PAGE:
Core Components Of The Nuclear Pore Bind Unique States Of Chromatin And Mediate Polycomb Repression

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Doctor of Philosophy (PhD)
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Biochemistry & Molecular Biophysics
Nuclear Pore
Cell Biology
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Gozalo, Alejandro Luis

While the Nuclear Pore Complex’s (NPC) canonical function is to act as a selective barrier across the Nuclear Envelope (NE) and regulate nucleocytoplasmic traffic, recent studies have shown that Nucleoporins (Nups), the 30 proteins that comprise the NPC, are also involved in chromatin-related processes such as the regulation of genes and chromatin architecture. However, whether individual Nups bind and regulate distinct types of chromatin remains poorly understood. To decipher how Nups are involved in different aspects of chromatin regulation, we conducted ChIP-seq analysis of three Nups in two different D. melanogaster cell lines. Specifically, we mapped chromatin binding of Elys, which possesses a chromatin-binding domain, and of two stable Nups, Nup93 and Nup107, which are members of the NPC inner and outer ring sub-complexes, respectively. We found that Elys is common to the majority of both Nup107 and Nup93 binding sites, indicating that may Elys act as a link between interphase chromatin and stable Nups. Contrary to expectation, we found that Nup93 and Nup107 share only a small number of their binding sites and exhibit highly unique binding patterns. Nup107 is enriched at transcription start sites and active chromatin, while Nup93 overlaps with Polycomb silenced chromatin regions. Importantly, we found that Nup93 interacts with members of both PRC1 and PRC2 complexes and is enriched for the most tightly regulated Polycomb binding domains. Importantly, we found that Nup93’s association with Polycomb domains is functional as Nup93 plays a role in both the spatial folding of Polycomb domains and in Polycomb mediated gene repression. Furthermore, we found that stable Nup binding sites can be found within LADs indicating that NPCs are present within currently defined LADs and that the genome colocalizes linearly along the nuclear envelope. Together, our findings suggest that different NPCs bind to distinct chromatin regions via interactions with different stable Nups and that a subset of Polycomb domains are bound and regulated by Nup93.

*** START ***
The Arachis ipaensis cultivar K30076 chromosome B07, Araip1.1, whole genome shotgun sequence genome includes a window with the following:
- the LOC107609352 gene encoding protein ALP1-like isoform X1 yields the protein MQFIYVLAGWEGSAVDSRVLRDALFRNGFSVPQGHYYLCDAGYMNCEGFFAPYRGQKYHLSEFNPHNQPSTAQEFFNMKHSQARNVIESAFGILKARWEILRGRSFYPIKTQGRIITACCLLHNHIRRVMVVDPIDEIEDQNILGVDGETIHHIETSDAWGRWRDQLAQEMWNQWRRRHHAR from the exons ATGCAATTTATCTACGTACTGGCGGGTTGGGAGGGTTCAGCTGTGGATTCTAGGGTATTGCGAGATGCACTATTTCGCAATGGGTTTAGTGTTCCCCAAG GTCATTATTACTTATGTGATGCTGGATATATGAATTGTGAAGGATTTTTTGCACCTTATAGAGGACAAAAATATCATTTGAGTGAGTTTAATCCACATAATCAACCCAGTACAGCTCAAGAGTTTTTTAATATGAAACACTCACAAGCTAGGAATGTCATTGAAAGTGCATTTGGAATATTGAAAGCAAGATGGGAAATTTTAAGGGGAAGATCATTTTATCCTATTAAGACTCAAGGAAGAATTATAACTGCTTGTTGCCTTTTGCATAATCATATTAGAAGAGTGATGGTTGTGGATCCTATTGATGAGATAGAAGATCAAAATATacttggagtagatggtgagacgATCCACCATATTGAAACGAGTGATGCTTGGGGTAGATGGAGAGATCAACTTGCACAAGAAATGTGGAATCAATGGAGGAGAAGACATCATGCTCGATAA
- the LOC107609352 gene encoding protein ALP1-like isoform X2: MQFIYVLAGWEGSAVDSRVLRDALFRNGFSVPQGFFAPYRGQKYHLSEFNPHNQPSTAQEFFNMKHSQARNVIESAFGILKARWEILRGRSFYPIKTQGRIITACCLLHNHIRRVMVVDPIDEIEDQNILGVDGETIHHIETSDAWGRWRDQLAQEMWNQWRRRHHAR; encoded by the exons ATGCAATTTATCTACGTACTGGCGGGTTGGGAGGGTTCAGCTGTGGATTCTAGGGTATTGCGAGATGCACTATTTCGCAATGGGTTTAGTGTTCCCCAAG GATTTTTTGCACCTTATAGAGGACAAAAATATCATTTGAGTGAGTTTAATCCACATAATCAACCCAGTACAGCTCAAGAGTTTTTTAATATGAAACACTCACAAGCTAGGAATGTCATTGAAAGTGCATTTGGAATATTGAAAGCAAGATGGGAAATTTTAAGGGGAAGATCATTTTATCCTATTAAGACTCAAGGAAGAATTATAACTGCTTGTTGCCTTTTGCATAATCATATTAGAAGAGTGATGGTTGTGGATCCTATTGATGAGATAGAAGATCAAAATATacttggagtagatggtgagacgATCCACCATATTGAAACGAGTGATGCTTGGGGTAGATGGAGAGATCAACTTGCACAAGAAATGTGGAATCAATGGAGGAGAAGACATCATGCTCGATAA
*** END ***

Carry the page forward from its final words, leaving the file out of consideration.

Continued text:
Maya Capelson
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